While two incidents of blazes at Mantralaya in less than a year have shown just how safe a government office as important as the citadel of state power is, another high-footfall space in the city — the shopping centres — might be just as unsafe.
A survey conducted after the
Mantralaya fire last year has found that of the 30 shopping centres and malls inspected by the fire brigade in the past four months, 29 were found to be compromising with fire safety.
Surveyed between October and February, these shopping centres have now been served notices for not complying with fire-safety norms on their premises. Of the 26 located in the suburbs, all were found to be fire traps. Only one shopping centre in south Mumbai was found to be equipped to tackle a fire emergency.
Following the Mantralaya fire on June 21, 33 fire stations spread across the city under the fire brigade, which is administered by the Brihanmumbai Municipal Corporation (BMC), began conducting inspections.
They inspected at least one building every week under their jurisdiction from mid-October, with high-footfall buildings and high rises being on the priority list.
HT had reported in its December 13 edition that only 13 of the 103 high-footfall buildings that were inspected till that time had submitted compliance reports after they were served notices.
However, no prosecution has been initiated against the owners of these buildings. While the fire brigade is empowered to initiate legal proceedings against building owners and occupants who violate fire-safety norms, fire officials say no action was taken because either the norms have been followed after the notices were served, or the notice period is yet to expire.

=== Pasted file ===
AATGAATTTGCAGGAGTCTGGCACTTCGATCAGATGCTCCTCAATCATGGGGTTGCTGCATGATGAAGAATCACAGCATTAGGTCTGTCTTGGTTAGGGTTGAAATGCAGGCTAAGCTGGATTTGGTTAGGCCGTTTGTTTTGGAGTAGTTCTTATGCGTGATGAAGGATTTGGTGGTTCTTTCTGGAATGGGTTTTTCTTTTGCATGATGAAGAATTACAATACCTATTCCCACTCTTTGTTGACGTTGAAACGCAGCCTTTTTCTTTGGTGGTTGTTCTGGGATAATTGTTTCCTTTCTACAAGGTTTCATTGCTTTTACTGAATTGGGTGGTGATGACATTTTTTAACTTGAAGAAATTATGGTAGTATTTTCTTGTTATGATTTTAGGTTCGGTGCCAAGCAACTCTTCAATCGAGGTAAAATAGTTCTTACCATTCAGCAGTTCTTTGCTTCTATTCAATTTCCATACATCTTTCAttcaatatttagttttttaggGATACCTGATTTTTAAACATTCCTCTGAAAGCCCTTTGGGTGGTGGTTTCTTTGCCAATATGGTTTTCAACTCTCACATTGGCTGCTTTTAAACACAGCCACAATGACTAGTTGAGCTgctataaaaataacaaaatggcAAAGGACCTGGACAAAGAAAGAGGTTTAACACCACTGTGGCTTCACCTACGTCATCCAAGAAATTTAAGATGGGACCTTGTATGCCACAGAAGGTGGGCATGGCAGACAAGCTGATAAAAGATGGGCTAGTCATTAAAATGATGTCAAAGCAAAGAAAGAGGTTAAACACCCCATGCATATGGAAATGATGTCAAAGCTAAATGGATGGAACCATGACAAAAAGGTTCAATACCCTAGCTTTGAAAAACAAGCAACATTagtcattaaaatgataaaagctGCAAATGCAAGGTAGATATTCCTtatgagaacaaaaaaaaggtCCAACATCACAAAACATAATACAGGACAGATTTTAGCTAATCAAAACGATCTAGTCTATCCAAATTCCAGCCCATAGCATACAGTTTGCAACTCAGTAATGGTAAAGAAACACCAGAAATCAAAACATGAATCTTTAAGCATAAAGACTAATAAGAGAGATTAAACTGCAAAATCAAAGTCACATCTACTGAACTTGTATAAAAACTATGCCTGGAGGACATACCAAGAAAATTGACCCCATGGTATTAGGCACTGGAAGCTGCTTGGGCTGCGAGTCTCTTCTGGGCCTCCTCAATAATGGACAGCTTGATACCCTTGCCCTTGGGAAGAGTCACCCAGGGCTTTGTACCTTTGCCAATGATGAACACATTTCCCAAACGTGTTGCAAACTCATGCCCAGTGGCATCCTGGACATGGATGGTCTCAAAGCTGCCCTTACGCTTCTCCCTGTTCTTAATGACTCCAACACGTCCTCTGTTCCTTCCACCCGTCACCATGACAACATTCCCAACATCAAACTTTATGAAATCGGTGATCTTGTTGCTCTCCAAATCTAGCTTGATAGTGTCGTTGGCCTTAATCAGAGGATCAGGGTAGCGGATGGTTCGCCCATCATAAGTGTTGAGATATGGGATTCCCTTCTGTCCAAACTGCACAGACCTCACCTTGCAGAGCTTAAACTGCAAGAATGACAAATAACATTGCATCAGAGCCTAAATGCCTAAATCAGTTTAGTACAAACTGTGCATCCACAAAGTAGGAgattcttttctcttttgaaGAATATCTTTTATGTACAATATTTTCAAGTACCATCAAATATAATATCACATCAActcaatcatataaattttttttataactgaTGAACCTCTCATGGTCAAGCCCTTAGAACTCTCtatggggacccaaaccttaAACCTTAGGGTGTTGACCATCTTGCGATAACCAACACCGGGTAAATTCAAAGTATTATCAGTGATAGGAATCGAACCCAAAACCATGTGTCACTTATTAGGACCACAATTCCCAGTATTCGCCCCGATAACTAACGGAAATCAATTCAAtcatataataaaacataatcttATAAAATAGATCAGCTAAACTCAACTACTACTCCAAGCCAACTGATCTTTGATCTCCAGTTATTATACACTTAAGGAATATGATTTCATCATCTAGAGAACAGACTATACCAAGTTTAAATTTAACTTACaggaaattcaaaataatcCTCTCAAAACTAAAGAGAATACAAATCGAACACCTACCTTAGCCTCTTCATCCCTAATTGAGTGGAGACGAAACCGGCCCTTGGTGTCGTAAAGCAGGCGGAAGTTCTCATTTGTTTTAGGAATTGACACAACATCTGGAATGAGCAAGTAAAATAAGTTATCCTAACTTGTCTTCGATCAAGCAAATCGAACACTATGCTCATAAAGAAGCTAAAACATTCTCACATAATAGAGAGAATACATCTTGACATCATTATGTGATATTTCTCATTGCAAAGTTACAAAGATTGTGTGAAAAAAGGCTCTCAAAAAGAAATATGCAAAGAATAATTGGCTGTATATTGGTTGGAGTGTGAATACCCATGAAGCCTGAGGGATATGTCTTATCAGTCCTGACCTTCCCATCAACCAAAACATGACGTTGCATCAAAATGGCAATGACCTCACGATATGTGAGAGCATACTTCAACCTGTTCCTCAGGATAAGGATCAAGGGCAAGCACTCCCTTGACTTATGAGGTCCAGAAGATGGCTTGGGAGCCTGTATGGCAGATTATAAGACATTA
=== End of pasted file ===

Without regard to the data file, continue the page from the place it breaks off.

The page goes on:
“After a notice is served, the owner is given up to 90 days, depending on the discrepancy, to adhere to safety norms. On the expiration of this time period, if it is found that norms continue to be flouted during a second round of inspection, prosecution is initiated by the BMC,” said a fire official.
While the Maharashtra Fire Prevention and Life Safety Measures Act, 2006, states that the responsibility to adhere to fire safety norms rests with the owner or occupants of the buildings, fire officials say that barely any building is found abiding by it.
“We are doing our job by conducting inspections and spreading awareness. But the owners and occupants must know that it is mandatory for them to conduct bi-annual fire audits and submit certificates to the fire brigade,” said Suhas Joshi, chief fire officer.
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